Investors must confirm whether the startup’s product will serve the market’s needs. To this end, every single claim the company makes has to be tested against a credible source. For example, if a med-tech founder says that 20 million patients across America are diagnosed with a certain illness each year, Rob might ask for a peer-reviewed article that verifies the facts. His team also creates its own Total Available Market, Serviceable Available Market, and Serviceable Obtainable Market (TAM, SAM & SOM) reports, vetting them from various perspectives. Realistic assumptions guide these forecasts — sometimes leading to adjustments in the business model.
While validating a product is easier when it is in the market, there are ways to do this with products yet to be launched. Building surveys and doing on-ground research helps pinpoint the ideal customer persona and their thinking process. Lastly, rigorous competitor analysis is a more obvious stage of the process — one that can involve communication with competitors themselves.
Team Dynamics & Personality
Hundreds of business plans delivered to Silicon Valley VCs don’t see the light of day because the people pitching them don’t appear credible or warm enough. So how does one build a good level of credibility and connection? Angel investors need to spend considerable time with the founders and the team to forge a human connection. This can take many forms. Rob often takes CEOs and their wives to dinner and recalls how he even found a running partner in one founder!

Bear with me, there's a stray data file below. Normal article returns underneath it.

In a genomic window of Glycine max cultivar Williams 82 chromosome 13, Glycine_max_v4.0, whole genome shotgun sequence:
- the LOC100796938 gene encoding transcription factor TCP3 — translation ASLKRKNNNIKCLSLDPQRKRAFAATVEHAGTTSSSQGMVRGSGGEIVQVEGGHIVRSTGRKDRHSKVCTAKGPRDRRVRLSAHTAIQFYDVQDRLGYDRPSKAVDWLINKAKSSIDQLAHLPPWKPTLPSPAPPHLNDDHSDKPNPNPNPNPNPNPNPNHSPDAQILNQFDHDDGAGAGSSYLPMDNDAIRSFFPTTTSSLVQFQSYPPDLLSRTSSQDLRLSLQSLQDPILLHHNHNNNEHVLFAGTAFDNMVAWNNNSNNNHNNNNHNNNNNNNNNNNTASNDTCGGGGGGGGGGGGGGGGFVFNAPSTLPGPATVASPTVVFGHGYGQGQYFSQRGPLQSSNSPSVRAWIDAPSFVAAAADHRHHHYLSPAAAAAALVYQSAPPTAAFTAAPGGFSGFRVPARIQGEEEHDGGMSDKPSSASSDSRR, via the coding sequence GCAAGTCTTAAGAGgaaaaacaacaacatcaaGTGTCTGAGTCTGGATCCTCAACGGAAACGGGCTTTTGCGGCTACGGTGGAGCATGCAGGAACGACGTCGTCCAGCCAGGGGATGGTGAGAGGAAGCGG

Rob also advises conducting second-degree reference checks to make sure a founder with a dubious history does not take the investors for a ride. Commitment to the team also needs to be gauged and any wild claims made by the company is always good reason to raise doubts.